I arrived in Hong Kong last night. A friend of mine was still in town on the tail end of her trip, and so I had someone to eat with and walk around with and talk to. This was a great blessing, and I was so thankful for it, starting Hong Kong with a friendly face, a welcome. Today was my first alone here, my day to just wander. I began it by visiting first my new office, then all the apartments I have shortlisted, seeing how far each was from the office. There are a couple which are literally less than five minutes away, and the area around each is pretty busy. I gave my info to an agent here as well, and he called me once already. After I met him and walked out of his office, having realized that my budget, expected size and bedrooms, area, etc. was reasonable, doable, I felt a nice taste of hope. The place I’m looking for will be big enough for friends to stay here when they visit, which will be often, I hope. The thought of having a place where friends can frequently drop in and/or stay delights me. I want to have a place that is a hub for friendships and a character in memories. Several dear friends in Shanghai taught me that opening your doors can mean something wonderful, just by being a common place to learn and live and laugh and grow together.
I wandered from Wanchai/Causeway Bay, where my office is located, to Happy Valley, then later to Sheung Wan and finally to Central. I revisited some of the places which I came to very briefly the first time I was in Hong Kong. Back then, of course, my eyes weren’t viewing everything with the knowledge that I would be moving here in less than four months, so when I saw it today it was like discovering a lot of it for the first time. In Central, I started to get overwhelmed. There was too much money floating around. It was everywhere, incessantly beckoning for you to make each place your next good time, to forget everything else. Shanghai has the same type of areas, but they are less concentrated; you can breathe. Here it was over saturated, dripping. Usually it doesn’t overwhelm me like that, but here there were no friendly faces with me, and I was tired. Contrary to its surface, the ritzy center area felt cheap, plastic, compared to the Hong Kong I was looking for. I play things out in my mind, and it was easy to imagine the two distinct directions life here could go – straight to this area or similar ones the majority of the week, where it would be easy, fun, with friends who are the same as me, or the other direction, the one I’m searching for now, with more substance, more weight, more wonder. There is something more here – communities, adventures worth having, treasures worth seeking – and that is what I’m after. There is growth and a purpose to be found for my own life, and somewhere, the regeneration of this city thrives. Somewhere, there will be wonder! I’ll find it soon.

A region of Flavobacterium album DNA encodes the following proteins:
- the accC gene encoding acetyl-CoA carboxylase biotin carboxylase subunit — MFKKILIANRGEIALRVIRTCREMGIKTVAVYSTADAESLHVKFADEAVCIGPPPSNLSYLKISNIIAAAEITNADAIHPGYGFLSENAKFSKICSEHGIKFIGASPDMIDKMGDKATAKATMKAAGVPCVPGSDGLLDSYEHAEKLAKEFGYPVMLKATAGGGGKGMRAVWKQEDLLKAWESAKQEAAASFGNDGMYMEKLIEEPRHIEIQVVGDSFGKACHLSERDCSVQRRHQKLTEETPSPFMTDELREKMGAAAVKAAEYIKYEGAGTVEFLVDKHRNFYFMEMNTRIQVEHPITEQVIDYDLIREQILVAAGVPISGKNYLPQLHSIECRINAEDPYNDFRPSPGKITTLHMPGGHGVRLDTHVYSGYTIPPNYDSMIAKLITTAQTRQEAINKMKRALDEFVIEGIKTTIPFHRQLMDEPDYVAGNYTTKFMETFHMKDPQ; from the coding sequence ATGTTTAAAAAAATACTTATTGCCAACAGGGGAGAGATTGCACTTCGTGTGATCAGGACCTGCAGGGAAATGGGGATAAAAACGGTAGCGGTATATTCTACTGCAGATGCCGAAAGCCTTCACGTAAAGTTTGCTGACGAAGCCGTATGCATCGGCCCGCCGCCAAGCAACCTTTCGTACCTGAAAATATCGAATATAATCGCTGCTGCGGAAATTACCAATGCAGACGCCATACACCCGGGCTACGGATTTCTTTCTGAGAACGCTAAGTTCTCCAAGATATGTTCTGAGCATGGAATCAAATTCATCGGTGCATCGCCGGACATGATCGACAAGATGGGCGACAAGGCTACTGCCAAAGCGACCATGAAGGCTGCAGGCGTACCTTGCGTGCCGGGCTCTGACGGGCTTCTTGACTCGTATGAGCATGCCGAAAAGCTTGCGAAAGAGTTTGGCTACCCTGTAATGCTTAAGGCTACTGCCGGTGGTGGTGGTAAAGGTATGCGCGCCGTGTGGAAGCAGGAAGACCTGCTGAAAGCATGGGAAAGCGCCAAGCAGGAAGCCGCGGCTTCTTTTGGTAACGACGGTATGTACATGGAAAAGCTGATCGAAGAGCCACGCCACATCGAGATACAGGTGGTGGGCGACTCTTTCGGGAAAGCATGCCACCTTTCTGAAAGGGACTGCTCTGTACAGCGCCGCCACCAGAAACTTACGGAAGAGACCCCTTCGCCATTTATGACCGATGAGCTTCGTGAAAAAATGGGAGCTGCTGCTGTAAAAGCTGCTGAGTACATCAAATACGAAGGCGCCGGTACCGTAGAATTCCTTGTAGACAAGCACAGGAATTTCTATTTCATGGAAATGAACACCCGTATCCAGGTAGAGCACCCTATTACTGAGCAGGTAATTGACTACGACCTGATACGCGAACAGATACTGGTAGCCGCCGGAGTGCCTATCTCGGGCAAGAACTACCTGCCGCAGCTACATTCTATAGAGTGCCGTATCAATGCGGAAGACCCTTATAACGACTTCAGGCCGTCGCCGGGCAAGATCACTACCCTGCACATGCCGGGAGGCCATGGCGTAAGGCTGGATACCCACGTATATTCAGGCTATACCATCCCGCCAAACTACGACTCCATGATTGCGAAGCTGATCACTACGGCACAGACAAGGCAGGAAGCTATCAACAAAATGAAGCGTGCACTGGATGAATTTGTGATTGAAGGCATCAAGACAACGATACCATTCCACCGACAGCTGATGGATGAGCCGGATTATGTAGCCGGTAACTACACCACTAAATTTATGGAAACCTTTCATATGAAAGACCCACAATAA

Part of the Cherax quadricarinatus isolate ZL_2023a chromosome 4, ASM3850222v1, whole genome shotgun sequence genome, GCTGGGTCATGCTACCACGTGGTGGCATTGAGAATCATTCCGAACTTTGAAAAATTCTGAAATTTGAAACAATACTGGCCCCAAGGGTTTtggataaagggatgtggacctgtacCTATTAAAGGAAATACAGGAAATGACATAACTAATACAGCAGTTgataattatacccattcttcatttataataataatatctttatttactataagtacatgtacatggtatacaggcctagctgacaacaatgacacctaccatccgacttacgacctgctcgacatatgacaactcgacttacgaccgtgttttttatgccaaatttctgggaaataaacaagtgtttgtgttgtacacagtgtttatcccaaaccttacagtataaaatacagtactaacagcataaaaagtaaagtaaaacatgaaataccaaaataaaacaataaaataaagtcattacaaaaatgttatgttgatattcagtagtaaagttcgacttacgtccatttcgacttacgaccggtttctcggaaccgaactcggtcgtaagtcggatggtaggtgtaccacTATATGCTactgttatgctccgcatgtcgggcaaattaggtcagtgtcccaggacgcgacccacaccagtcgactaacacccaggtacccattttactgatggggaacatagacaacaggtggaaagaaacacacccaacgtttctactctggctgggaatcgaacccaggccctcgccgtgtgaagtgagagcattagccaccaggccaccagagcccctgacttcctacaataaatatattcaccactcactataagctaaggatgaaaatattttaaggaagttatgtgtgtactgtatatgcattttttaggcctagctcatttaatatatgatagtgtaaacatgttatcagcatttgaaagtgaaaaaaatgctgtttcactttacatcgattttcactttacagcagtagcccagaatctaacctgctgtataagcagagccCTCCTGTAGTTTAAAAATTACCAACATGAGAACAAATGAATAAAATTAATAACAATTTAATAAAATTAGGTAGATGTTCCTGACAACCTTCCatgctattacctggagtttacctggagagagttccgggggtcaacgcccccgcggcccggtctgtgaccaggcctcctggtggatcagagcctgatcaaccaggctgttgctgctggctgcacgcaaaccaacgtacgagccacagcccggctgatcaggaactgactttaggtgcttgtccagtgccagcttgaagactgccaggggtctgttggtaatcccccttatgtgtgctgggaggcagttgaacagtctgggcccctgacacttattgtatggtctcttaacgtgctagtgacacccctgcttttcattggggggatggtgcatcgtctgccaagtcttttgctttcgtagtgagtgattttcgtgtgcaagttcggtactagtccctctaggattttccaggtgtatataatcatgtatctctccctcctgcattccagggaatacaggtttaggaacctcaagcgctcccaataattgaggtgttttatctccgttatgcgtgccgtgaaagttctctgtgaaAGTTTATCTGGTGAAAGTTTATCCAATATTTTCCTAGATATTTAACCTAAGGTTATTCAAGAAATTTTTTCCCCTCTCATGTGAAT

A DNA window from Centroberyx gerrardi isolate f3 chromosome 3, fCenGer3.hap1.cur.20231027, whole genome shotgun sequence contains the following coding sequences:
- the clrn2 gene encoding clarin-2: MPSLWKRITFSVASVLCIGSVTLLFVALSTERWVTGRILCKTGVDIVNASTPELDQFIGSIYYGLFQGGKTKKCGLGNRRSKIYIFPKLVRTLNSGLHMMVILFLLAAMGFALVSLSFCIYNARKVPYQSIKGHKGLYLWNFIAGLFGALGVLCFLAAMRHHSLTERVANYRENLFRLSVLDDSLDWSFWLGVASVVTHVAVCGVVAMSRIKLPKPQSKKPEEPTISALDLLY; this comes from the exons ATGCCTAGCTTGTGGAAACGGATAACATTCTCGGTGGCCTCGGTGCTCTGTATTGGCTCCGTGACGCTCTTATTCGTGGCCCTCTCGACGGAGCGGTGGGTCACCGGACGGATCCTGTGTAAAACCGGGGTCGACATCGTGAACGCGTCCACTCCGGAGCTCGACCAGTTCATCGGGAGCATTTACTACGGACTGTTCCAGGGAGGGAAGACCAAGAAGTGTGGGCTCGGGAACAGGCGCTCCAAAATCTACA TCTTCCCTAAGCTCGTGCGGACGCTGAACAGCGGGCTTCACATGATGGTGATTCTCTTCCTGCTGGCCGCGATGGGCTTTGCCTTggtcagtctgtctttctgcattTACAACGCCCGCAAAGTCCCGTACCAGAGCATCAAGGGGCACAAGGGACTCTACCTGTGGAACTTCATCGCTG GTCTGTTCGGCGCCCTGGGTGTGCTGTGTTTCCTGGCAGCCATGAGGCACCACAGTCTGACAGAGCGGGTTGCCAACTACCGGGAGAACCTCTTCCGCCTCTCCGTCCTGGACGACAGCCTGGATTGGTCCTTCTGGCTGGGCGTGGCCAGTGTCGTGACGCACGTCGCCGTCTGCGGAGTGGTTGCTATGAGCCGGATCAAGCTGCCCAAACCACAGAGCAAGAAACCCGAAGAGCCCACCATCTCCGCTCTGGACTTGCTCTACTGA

I saw a store full of intriguing old knick knacks and went in. Quickly I found a cardboard box full of books – in English! My mind rapidly switched back to another time, when I would scour the shelves of Half Price Books in Plano and McKinney, reading every title, looking for those special few which I would recognize as soon as I found them. That box of books whispered to me about finding something I’d lost a long time ago, without realizing I’d lost it. It made me think Hong Kong was a place where I would find many things, many treasures, some old and familiar scattered among the novel and foreign. I walked out with a new treasure of my own, a book called Mysterious Things or something of the sort, about Nessie and yetis and batteries from Babylon (don’t judge me!). It was a rediscovery of something which, some years ago, would tend to awaken wonder in my heart.
“I did not ask for success (in this life).
I asked for wonder.
And You gave it to me.”
I will find Your wonders here.